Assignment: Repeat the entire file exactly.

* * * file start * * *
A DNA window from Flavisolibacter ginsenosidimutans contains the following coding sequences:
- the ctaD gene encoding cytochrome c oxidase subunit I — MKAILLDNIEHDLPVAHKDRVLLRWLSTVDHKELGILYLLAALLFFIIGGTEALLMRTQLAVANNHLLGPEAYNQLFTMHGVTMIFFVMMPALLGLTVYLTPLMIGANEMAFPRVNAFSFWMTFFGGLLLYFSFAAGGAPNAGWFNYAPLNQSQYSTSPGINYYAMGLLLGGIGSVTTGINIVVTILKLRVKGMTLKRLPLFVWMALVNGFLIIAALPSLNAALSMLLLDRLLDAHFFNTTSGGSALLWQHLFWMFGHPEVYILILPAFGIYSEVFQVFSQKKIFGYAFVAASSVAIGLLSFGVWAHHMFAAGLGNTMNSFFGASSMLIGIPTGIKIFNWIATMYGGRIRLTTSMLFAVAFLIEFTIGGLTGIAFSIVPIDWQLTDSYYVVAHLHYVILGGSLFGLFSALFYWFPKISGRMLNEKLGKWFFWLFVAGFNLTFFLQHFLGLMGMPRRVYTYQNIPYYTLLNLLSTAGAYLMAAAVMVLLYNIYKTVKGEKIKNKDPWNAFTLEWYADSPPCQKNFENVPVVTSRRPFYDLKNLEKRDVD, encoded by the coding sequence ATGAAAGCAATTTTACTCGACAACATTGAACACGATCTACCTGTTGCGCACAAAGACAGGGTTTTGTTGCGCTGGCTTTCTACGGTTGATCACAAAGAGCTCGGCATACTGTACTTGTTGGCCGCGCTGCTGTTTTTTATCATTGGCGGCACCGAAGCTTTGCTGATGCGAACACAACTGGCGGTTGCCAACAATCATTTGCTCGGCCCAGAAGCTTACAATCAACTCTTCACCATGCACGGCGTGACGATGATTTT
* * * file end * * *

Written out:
A DNA window from Flavisolibacter ginsenosidimutans contains the following coding sequences:
- the ctaD gene encoding cytochrome c oxidase subunit I — MKAILLDNIEHDLPVAHKDRVLLRWLSTVDHKELGILYLLAALLFFIIGGTEALLMRTQLAVANNHLLGPEAYNQLFTMHGVTMIFFVMMPALLGLTVYLTPLMIGANEMAFPRVNAFSFWMTFFGGLLLYFSFAAGGAPNAGWFNYAPLNQSQYSTSPGINYYAMGLLLGGIGSVTTGINIVVTILKLRVKGMTLKRLPLFVWMALVNGFLIIAALPSLNAALSMLLLDRLLDAHFFNTTSGGSALLWQHLFWMFGHPEVYILILPAFGIYSEVFQVFSQKKIFGYAFVAASSVAIGLLSFGVWAHHMFAAGLGNTMNSFFGASSMLIGIPTGIKIFNWIATMYGGRIRLTTSMLFAVAFLIEFTIGGLTGIAFSIVPIDWQLTDSYYVVAHLHYVILGGSLFGLFSALFYWFPKISGRMLNEKLGKWFFWLFVAGFNLTFFLQHFLGLMGMPRRVYTYQNIPYYTLLNLLSTAGAYLMAAAVMVLLYNIYKTVKGEKIKNKDPWNAFTLEWYADSPPCQKNFENVPVVTSRRPFYDLKNLEKRDVD, encoded by the coding sequence ATGAAAGCAATTTTACTCGACAACATTGAACACGATCTACCTGTTGCGCACAAAGACAGGGTTTTGTTGCGCTGGCTTTCTACGGTTGATCACAAAGAGCTCGGCATACTGTACTTGTTGGCCGCGCTGCTGTTTTTTATCATTGGCGGCACCGAAGCTTTGCTGATGCGAACACAACTGGCGGTTGCCAACAATCATTTGCTCGGCCCAGAAGCTTACAATCAACTCTTCACCATGCACGGCGTGACGATGATTTT